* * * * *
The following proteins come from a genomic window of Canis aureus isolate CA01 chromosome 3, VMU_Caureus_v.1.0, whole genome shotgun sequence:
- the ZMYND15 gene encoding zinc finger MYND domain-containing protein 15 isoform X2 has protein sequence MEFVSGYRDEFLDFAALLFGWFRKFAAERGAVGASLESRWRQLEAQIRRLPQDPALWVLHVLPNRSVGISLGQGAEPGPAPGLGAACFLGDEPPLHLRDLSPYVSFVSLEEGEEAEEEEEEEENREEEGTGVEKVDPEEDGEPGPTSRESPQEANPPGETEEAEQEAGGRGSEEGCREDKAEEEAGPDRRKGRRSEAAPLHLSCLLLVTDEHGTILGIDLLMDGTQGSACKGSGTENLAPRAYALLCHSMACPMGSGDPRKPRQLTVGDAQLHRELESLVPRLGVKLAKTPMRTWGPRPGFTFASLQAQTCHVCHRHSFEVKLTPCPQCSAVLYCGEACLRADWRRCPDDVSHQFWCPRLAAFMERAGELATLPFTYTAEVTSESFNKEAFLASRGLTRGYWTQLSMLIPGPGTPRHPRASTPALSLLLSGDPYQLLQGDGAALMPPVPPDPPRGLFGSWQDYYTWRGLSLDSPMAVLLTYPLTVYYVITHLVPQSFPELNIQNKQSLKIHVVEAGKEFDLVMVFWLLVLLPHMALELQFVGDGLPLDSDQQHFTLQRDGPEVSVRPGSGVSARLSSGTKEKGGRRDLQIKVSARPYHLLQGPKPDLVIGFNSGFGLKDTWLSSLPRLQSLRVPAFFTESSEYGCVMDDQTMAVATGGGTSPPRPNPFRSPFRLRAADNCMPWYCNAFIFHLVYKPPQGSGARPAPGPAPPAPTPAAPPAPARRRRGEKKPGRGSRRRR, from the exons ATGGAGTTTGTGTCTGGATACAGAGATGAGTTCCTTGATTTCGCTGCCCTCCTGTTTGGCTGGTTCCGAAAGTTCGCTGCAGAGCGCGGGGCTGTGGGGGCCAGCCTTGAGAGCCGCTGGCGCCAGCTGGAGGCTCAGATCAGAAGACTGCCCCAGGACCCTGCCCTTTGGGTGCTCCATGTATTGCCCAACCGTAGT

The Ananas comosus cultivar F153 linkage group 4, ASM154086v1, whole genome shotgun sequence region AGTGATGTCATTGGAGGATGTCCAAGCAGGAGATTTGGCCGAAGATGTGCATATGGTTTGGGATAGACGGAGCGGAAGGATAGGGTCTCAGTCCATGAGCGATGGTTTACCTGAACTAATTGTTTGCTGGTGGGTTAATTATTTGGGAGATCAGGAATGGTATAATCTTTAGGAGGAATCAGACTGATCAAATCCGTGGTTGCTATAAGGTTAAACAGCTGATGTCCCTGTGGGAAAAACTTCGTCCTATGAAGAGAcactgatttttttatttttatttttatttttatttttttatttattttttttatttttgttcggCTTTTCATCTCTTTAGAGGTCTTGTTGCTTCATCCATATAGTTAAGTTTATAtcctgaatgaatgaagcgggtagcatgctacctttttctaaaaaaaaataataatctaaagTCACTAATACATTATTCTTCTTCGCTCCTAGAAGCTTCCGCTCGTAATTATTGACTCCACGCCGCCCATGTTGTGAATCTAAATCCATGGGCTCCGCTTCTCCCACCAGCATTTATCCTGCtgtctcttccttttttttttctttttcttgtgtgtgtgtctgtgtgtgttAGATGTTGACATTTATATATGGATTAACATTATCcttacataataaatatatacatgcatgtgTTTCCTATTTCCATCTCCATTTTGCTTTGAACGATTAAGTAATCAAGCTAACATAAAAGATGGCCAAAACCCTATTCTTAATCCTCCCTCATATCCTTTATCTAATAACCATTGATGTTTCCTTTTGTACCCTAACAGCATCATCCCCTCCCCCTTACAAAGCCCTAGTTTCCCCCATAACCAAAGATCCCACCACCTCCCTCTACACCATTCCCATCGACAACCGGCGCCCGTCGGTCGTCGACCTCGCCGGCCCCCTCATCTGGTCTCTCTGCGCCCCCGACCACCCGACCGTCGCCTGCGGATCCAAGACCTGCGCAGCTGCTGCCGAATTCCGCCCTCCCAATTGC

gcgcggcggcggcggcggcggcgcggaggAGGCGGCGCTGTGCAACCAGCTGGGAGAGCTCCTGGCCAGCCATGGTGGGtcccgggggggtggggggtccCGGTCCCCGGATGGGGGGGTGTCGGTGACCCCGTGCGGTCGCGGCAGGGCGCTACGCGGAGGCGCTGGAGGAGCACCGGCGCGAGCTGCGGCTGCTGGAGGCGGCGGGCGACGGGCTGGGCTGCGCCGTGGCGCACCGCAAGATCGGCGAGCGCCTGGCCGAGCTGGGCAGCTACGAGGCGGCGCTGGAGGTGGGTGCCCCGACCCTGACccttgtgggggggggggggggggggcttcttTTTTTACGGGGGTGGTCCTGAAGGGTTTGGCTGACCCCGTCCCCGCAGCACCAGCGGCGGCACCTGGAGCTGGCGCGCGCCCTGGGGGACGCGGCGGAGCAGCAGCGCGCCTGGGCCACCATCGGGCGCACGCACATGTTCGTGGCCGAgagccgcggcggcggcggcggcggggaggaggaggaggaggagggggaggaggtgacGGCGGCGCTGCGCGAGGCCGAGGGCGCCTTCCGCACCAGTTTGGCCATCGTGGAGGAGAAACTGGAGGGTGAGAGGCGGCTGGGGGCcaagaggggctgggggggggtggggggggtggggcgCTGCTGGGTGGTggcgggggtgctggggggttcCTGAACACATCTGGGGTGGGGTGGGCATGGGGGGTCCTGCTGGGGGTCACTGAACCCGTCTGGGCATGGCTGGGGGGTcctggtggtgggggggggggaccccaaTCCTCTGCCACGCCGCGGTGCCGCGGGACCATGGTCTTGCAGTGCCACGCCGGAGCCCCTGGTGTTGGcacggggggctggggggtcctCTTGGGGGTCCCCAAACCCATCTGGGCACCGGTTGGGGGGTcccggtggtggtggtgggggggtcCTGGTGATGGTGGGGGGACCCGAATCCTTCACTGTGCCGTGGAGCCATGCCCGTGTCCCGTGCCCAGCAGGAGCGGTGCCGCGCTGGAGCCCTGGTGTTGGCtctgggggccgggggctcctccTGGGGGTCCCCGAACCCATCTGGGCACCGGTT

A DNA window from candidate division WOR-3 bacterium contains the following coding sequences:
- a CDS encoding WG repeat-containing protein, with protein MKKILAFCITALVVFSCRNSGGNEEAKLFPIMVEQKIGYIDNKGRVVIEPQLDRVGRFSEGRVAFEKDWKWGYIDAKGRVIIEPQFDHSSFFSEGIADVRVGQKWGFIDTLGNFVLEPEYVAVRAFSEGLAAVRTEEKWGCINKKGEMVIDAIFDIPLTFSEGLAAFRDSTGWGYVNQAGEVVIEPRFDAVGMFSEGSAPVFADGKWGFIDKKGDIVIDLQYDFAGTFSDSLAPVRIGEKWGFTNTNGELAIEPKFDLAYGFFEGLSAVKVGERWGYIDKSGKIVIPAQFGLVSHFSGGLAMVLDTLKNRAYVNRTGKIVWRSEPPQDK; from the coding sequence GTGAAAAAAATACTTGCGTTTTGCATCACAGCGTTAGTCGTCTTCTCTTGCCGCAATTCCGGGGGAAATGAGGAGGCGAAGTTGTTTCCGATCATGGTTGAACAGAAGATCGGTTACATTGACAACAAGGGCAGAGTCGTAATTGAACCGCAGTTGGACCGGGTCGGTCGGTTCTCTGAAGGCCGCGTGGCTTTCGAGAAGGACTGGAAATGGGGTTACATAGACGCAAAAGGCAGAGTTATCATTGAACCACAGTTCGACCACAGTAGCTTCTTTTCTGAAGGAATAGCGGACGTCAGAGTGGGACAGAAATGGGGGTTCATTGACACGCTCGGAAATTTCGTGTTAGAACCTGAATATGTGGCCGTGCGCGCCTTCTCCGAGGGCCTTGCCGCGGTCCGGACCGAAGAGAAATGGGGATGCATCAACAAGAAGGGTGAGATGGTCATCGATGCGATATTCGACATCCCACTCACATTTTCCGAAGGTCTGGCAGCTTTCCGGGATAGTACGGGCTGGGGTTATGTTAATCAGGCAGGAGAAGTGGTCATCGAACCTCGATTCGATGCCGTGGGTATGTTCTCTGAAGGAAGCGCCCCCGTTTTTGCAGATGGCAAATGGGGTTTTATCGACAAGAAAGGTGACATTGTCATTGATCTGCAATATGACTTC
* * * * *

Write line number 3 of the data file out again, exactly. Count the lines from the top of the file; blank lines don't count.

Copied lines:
The Ananas comosus cultivar F153 linkage group 4, ASM154086v1, whole genome shotgun sequence region AGTGATGTCATTGGAGGATGTCCAAGCAGGAGATTTGGCCGAAGATGTGCATATGGTTTGGGATAGACGGAGCGGAAGGATAGGGTCTCAGTCCATGAGCGATGGTTTACCTGAACTAATTGTTTGCTGGTGGGTTAATTATTTGGGAGATCAGGAATGGTATAATCTTTAGGAGGAATCAGACTGATCAAATCCGTGGTTGCTATAAGGTTAAACAGCTGATGTCCCTGTGGGAAAAACTTCGTCCTATGAAGAGAcactgatttttttatttttatttttatttttatttttttatttattttttttatttttgttcggCTTTTCATCTCTTTAGAGGTCTTGTTGCTTCATCCATATAGTTAAGTTTATAtcctgaatgaatgaagcgggtagcatgctacctttttctaaaaaaaaataataatctaaagTCACTAATACATTATTCTTCTTCGCTCCTAGAAGCTTCCGCTCGTAATTATTGACTCCACGCCGCCCATGTTGTGAATCTAAATCCATGGGCTCCGCTTCTCCCACCAGCATTTATCCTGCtgtctcttccttttttttttctttttcttgtgtgtgtgtctgtgtgtgttAGATGTTGACATTTATATATGGATTAACATTATCcttacataataaatatatacatgcatgtgTTTCCTATTTCCATCTCCATTTTGCTTTGAACGATTAAGTAATCAAGCTAACATAAAAGATGGCCAAAACCCTATTCTTAATCCTCCCTCATATCCTTTATCTAATAACCATTGATGTTTCCTTTTGTACCCTAACAGCATCATCCCCTCCCCCTTACAAAGCCCTAGTTTCCCCCATAACCAAAGATCCCACCACCTCCCTCTACACCATTCCCATCGACAACCGGCGCCCGTCGGTCGTCGACCTCGCCGGCCCCCTCATCTGGTCTCTCTGCGCCCCCGACCACCCGACCGTCGCCTGCGGATCCAAGACCTGCGCAGCTGCTGCCGAATTCCGCCCTCCCAATTGC